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Protests after 'La Manada' victim's appeal fails
PROTESTS have broken out across Spain in response to a regional High Court of Justice's having confirmed a nine-year sentence for 'sexual abuse' of an 18-year-old woman and acquitted the five offenders of 'rape'.
The victim, from Madrid, was very drunk when the men – between 10 and 20 years her senior – known as La Manada ('The Herd') offered to walk her home following the day's bull-running at the Sanfermines fiesta in Pamplona, Navarra in summer 2016.
She was too intoxicated to put up any real resistance, to either actively refuse or consent, or to feel real physical pain, meaning the judges at the initial trial considered she had not been raped at all.
La Manada, whose members come from Sevilla, filmed themselves taking it in turns to rape her in a doorway, and one judge even said the footage – described as 'harrowing' by investigating officers – showed 'everyone' having a 'rollicking good time'.
Women judges' association THIEM hotly criticised the verdict, and women's crisis centres in Spain pointed out that the response of 'freezing' in the event of a sexual attack was very common.
They also explained that rape victims do sometimes produce an 'involuntary sexual response', which is the body's way of shielding them from physical damage.
Now, the most senior court in the region of Navarra has held that 'The Herd' should go to prison for nine years, for 'sexual abuse', rather than for up to 20 years, as would be the case if the verdict was one of gang rape.
Both parties intend to appeal – the victim has been persuaded to keep up her fight by her lawyer, who says hers is an important test case, and the five attackers are pushing for a total acquittal, insisting they had consenting relations with her.
The next step would be the National Court, then the Supreme Court, the highest contentious audience in Spain, after which any appeals would have to be directed to Europe.
But two judges in the Navarra court trial dissented, and called for a 14-year, three-month sentence for each member of La Manada on the grounds of 'sexual assault', which covers rape.
Magistrates Joaquín Galve and Miguel Ángel Abárzuza insist the culprits 'led the victim into a trap'.
They say the before, during and after did not show 'merely an abuse of superiority', based upon their age in relation to the victim's and their number allowing them to 'take advantage' of the young woman; rather, an act of 'intimidation and coercion' created by the five men.
They 'led her into a trap', Abárzuza and Galve say, because they 'lured' her into a place where she had 'practically no chances of fleeing or attempting to escape', which 'clearly shows the existence of sufficient intimidation' to enable them to act 'against the victim's will'.
Galve and Abárzuza say the previous verdict, that there had been a prior consent on the part of the victim but that the gang had 'gone too far', was incorrect, since 'the plaintiff reacted in an intuitive manner' in keeping with the 'circumstances in which she found herself' and which led to 'a stalling of her reasoning faculties' that 'unleashed a reaction of disconnection and dissociation with reality' – coinciding with the women's association's revelation of 'freezing' being a common response to a rape.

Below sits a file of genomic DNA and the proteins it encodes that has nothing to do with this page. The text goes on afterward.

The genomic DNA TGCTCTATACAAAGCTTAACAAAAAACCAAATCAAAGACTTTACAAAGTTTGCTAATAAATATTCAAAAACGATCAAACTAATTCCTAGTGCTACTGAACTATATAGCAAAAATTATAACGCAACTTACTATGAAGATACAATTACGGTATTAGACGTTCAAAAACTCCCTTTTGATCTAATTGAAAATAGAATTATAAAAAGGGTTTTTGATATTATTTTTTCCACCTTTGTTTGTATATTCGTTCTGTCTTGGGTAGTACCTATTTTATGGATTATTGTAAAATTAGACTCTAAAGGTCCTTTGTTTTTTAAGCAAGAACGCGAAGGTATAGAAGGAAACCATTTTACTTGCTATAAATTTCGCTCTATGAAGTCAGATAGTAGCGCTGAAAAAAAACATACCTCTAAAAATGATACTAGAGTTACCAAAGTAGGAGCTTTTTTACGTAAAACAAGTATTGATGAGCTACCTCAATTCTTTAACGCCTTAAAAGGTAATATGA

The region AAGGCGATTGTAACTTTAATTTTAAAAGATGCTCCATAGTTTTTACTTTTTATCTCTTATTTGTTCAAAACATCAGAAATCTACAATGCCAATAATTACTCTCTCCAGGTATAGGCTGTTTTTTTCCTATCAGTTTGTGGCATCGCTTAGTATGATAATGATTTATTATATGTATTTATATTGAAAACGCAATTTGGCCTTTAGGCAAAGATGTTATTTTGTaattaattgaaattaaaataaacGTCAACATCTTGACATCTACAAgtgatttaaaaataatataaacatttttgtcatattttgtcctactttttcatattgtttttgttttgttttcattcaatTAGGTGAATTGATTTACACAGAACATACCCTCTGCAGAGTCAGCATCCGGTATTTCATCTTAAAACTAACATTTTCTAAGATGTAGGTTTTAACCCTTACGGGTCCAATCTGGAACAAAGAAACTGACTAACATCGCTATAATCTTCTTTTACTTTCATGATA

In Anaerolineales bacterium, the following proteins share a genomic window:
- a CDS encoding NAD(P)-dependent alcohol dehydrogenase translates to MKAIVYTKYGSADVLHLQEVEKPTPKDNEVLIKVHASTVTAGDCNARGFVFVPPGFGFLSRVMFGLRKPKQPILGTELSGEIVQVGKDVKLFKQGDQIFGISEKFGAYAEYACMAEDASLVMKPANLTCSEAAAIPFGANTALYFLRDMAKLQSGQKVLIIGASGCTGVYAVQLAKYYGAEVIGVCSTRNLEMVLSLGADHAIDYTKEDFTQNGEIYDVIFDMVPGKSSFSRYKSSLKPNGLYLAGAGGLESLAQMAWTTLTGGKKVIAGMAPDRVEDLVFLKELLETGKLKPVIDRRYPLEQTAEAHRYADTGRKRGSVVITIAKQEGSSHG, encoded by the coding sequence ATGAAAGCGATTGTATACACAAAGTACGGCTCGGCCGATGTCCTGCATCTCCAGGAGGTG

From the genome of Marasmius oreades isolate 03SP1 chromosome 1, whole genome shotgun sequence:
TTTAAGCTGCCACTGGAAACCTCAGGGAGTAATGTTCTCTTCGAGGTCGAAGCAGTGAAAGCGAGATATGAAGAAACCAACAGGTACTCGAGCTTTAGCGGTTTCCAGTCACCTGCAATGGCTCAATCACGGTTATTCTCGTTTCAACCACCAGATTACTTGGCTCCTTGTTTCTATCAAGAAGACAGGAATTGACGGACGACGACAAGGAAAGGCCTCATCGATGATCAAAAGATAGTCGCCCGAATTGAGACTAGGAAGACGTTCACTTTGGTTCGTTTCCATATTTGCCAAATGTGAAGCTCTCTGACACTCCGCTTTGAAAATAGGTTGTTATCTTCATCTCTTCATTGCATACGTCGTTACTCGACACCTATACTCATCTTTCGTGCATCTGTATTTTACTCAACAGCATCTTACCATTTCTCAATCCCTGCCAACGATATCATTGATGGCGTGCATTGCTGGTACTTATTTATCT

To this end, say the dissenting judges, there would have been 'an absence or total inexistence of consent on the part of the victim', and that in her 'trapped' predicament she would have realised that 'any attempted opposition on her part would have been futile', especially as she would not have been able to attract the attention or help of any third parties and given the 'superior strength' of 'five men of a much stronger physical constitution' who 'manifested their deliberate decision to abuse another person's body to satisfy their own appetites' and 'without needing to use any kind of weapon or tangible threatening object'.
Aggravating factors cited by Galve and Abárzuza, as well as that of intimidation by number, age and strength and the impossibility of a safe escape or outside help, include that of 'humiliation or degrading treatment' – being 'penetrated simultaneously by more than one person on several occasions' and filmed on five mobile phones, actions which show 'an undeniable contempt for her dignity' and which 'increased the level of humiliation to a notable and unnecessary degree'.
Further proof of 'degrading treatment' which the opposing judges consider an aggravating factor is that the five 'left the victim on the ground half-naked' and that one of them 'took advantage of the situation to steal her mobile phone', removing the memory cards and dumping them, 'not only out of covetuousness' but also 'with the clear intention of preventing her from seeking immediate help', so that nobody would catch up with them in time – and, in particular, considering she was in a city she was not familiar with several hundred kilometres from home.
As well as a sentence of 14 years and three months for rape, Galve and Abárzuza consider the 'Herd' member who stole the girl's phone and removed the memory cards should face an extra two years for 'intimidation', since they do not consider his action as merely theft for personal gain.
These two and three other male judges were in charge of the case, but a three-to-two vote means the initial, more lenient verdict stands.
The victim originally said she did not want to carry on with the appeal, feeling that she had suffered enough and could not face being 'judged' over and over again, but her lawyer believes she has a good chance of eventual success and that this would set a valuable precedent protecting future rape victims.
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